There was not much holiday season this August. Day after day, the news was filled with multiple crises –the fall of Qadhafi, the brutality in Syria, the sovereign debt crisis in Greece, Portugal, Spain and Ireland, the deadlock in the US Congress and the loss of the American triple A rating, Hurricane Irene, the anti-corruption campaign in India, the English riots. Indeed there was not space or time to cover the extraordinary events that popped up in different places.
The financial crisis - as others have pointed out in the debate on “The road to Europe” - is the expression of a deeper underlying crisis that manifests itself in political, economic, social, environmental and moral terms. It has to do with the end of a long phase of human development, associated with the nation-state, mass production, the intensive use of energy especially oil, and the dominance of the United States. The last two decades have witnessed at an accelerating pace the erosion of the compact between capital and labour that underpinned the role of the state, the loss of economic sovereignty, the rising cost of energy both in economic and environmental terms, as well as new challenges to the role of America. This has also been a period characterised by the rapid growth of the so-called new economy based on information and communications technology with vast and unknowable implications for human relations. Essentially the institutions that underpinned the last phase of development have been badly damaged but so far, the institutions need to manage the transition to something new have not been established.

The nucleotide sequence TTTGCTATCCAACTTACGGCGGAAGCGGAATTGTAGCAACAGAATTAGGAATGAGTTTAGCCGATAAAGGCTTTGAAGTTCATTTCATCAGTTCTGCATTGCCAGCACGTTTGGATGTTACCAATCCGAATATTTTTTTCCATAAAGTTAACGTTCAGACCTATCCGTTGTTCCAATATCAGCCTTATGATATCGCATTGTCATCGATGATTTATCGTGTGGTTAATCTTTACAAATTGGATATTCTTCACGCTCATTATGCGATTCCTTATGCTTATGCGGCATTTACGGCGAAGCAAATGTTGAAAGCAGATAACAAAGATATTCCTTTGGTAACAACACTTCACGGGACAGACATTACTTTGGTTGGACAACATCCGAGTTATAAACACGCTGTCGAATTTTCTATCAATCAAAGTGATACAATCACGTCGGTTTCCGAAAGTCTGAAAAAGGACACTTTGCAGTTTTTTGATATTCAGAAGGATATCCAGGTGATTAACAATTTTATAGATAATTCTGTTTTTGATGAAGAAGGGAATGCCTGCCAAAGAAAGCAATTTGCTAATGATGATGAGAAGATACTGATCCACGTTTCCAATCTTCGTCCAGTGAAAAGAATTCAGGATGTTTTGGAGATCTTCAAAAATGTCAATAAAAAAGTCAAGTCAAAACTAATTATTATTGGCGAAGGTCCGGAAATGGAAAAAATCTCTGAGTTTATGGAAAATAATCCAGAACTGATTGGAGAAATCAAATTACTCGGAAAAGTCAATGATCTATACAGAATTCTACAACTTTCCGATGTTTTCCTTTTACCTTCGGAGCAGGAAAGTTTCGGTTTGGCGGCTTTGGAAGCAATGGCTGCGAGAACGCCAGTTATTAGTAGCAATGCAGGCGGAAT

The protestors in Tahrir Square and elsewhere in the Middle East, the indignados in Spain and Greece or the wutburger in Germany , as Della Porta describes, are experimenting with new social arrangements and new forms of discursive democracy. But they need an institutional response. Change is blocked at a national level, the policies and assumptions of the past are imprinted on the structures of the nation-state and on the assumptions of national politicians. Some change is possible at local and regional levels but there also needs to be a global agenda, especially in the fields of finance, security and environment.
The hydra-headed crisis is also a European crisis. The crisis of the Euro like the wider financial crisis is an expression of deeper underlying factors. Yet the European Union also could represent an answer to the crisis. It has to go forwards if it is not to go backwards. To save the euro, policies will have to be adopted that could offer a model for the rest of the world. This may well not happen, of course, but that is why activists and others need to campaign at a European level and not just at local and national levels.
The reason that the European Union contains the seeds of a solution is because it is a new type of political animal. It originated as a peace project, in reaction to two world wars and the holocaust. By trial and error, it has developed as a new form of transnational governance designed not to displace the nation-state but to constrain its dangerous tendencies. It adds a new layer of political authority rather than establishing a new pole of political authority. It is a multilateral institution but goes beyond internationalism (between states) and possesses an element of supra nationalism (beyond states). It offers new possibilities for public intervention that is not state based.